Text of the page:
Recently I asked a question on the GIS Exchange site:

I also asked the question on Research Gate:

The reason is that we have developed a watershed delineation model and we need to evaluate whether our model performs better or not than the previous method.

So we set out trying to find ways to evaluate the results. The first thing as a watershed hydrologist will usually do is to look at the stream segments. If they match up with actual stream lines then it means the model is not bad.

However, both our method and the previous method can produce similar stream segment results. The the question is how can we say which one is better than the other one.

Figure 1

Figure 2

So we did some research online, and most publications used visual results as proof. Basically, we literally “see” the differences between different models.

Then there are also a few papers include slope, length for comparison, which still does not actually show which one is better effectively.

Among them, there is one paper proposed that by calculating distance between simulated stream and actual stream, we can determine how close the model is away from the truth. And I think this might be the closest we can find.

However, the idea of distance between two line vectors is not as intuitive as it looks.

So we kept researching. Then we realized that if we place two stream line vectors together, we can get a polygon created by them. And if the two vectors are very close, then the area of the polygon should be small. This is illustrated by the figure:

Figure 1. The stream line vector with the true stream lines.

The new question becomes: How can we calculate the area of this “intersected area”? There is no existing tool can do this task in GIS. Because we are intersecting polylines and we need to create multiple polygons. It would be possible if we have the mathematical formula of each line and the locations of each intersection. By any means, it is a challenge in precise GIS.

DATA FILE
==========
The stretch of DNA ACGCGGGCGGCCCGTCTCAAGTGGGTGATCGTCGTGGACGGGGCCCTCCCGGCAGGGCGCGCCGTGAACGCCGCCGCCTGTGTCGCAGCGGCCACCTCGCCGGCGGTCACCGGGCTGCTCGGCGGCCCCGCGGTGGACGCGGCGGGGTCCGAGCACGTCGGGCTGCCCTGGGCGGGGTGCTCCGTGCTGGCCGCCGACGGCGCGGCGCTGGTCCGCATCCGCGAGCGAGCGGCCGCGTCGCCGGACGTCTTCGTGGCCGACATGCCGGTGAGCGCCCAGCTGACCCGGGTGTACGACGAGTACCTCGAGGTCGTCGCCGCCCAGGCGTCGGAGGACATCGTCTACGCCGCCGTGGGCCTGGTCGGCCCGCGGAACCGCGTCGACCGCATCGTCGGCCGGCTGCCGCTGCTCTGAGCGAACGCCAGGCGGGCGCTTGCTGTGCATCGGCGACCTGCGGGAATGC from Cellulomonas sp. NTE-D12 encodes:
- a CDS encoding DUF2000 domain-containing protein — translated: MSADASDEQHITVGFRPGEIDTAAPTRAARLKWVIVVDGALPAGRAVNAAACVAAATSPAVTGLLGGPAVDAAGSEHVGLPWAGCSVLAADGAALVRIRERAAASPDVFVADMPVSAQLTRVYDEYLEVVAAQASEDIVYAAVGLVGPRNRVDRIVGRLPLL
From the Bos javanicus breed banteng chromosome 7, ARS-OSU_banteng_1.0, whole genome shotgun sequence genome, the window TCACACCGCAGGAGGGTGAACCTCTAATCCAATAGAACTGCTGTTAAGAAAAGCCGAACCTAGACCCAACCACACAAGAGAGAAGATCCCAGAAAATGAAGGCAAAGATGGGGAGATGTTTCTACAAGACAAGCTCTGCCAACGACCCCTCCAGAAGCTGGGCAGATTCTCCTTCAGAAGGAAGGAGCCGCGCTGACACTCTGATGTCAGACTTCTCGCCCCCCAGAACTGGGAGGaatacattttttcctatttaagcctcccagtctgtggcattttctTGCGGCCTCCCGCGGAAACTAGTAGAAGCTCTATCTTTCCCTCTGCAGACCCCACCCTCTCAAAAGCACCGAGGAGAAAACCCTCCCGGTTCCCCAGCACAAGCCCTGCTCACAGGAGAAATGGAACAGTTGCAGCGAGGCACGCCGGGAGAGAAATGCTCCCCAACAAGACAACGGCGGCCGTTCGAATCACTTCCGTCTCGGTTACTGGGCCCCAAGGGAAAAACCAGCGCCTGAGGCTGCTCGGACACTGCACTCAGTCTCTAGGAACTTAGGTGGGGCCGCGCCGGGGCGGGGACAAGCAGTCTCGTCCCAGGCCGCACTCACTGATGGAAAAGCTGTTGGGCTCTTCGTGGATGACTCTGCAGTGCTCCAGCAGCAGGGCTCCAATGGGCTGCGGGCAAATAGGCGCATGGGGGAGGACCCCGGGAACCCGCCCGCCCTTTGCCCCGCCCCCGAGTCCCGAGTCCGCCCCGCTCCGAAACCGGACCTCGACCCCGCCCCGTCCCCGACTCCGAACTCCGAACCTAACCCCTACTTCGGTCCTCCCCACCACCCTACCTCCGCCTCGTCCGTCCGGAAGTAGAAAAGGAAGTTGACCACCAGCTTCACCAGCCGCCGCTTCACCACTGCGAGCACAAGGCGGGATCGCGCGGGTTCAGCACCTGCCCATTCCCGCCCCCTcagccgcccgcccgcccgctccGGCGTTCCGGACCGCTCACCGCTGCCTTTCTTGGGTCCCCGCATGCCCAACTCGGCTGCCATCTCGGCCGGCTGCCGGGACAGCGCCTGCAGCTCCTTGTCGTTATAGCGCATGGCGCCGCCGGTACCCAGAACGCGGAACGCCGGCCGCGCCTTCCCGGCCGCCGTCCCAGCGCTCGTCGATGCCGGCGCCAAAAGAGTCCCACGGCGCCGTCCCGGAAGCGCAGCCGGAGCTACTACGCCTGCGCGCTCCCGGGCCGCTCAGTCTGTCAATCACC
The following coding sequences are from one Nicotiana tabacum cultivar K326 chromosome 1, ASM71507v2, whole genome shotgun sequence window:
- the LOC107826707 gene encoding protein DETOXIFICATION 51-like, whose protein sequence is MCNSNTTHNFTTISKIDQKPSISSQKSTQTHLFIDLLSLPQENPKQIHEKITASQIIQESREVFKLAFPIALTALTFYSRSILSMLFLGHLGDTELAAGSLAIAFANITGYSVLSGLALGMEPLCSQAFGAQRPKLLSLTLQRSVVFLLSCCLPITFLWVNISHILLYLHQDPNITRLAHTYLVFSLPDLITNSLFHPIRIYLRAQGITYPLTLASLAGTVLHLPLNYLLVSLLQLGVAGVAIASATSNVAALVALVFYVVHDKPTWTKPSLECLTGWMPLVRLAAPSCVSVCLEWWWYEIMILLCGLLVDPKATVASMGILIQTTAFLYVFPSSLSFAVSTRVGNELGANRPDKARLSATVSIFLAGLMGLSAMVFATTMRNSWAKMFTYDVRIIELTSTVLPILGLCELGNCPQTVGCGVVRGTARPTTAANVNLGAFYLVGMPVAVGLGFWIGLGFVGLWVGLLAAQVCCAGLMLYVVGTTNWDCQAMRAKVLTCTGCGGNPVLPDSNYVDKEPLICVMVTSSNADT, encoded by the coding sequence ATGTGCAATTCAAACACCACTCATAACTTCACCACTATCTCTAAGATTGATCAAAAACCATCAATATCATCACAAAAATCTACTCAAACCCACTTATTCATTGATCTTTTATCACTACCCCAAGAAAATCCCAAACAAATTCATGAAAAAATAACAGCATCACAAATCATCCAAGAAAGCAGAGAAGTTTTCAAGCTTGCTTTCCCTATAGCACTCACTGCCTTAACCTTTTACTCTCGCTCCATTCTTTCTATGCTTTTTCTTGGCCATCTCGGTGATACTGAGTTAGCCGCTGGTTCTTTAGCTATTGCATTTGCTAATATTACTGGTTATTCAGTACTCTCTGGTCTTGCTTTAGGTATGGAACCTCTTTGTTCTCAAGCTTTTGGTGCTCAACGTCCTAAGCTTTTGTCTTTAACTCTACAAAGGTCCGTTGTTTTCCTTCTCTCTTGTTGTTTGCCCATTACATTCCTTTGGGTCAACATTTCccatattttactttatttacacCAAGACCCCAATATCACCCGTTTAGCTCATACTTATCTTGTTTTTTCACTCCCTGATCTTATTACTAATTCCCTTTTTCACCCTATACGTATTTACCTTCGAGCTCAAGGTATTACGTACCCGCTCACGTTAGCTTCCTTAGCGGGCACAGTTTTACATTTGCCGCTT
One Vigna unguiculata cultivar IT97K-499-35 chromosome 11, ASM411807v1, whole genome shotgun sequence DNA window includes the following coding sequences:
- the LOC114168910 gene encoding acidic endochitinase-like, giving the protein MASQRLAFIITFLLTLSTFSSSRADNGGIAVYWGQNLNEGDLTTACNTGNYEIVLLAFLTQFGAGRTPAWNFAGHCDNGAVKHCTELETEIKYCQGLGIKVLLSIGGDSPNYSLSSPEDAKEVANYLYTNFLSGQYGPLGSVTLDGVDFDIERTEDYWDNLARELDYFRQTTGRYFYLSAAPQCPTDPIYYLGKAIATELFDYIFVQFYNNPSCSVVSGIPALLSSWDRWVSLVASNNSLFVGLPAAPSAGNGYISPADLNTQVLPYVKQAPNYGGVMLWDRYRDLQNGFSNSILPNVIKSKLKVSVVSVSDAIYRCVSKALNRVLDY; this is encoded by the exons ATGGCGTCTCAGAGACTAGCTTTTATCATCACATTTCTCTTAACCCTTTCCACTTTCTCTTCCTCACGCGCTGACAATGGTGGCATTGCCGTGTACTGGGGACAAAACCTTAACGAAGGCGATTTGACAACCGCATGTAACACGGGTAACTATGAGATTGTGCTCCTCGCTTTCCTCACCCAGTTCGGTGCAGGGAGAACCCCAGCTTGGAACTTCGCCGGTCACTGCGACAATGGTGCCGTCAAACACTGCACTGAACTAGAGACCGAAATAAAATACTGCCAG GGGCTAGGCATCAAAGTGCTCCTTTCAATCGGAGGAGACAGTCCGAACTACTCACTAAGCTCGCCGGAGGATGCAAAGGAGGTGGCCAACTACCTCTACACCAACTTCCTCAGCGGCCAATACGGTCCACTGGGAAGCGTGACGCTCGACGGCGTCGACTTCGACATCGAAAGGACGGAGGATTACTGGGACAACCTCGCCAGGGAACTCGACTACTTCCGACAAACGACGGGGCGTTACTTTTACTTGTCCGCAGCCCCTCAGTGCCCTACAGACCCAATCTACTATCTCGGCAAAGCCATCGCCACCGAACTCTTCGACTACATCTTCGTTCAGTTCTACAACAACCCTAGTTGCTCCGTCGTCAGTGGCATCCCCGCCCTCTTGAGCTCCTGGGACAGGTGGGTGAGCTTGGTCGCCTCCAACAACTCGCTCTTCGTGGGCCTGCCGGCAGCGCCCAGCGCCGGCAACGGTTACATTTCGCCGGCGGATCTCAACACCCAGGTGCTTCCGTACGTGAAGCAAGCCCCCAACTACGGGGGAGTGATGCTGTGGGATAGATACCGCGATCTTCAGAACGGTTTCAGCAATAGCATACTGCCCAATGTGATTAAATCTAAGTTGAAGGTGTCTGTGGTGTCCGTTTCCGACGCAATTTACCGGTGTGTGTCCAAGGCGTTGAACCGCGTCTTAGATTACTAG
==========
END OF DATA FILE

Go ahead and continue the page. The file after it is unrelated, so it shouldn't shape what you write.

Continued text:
So instead of thinking in the vector domain, we decided to try the raster domain. Luckily, we can easily convert these vectors into raster and do raster calculation. TLDR, the new question is similar to calculating the area of a closed domain.

And there are several related questions. For example this one:

If you have ever used Photoshop, you probably have used the magic tool, which actually solves the problem we have here.

In one sentence, in order to calculate the area of the closed holes, we need to fill the rest of the raster. Since I did not use any advanced fill algorithm at the time of solving the problem, a brutal algorithm was used. Basically it fills the raster from boundary towards inside. And it took a long time to run.

Figure 2. The fill algorithm. The x-axis is step, and the y-axis the remaining pixel count.

Of course, if flood filling algorithm will significantly reduce the computational time. And the result shows that our method performs better under coarse resolution.

The take away message: I was surprised that a watershed delineation evaluation process will lead to flood filling algorithm, which is already used in the depression filling process!

For those who is not familiar with flood filling algorithm, here is more information:

Let me know if you have any question.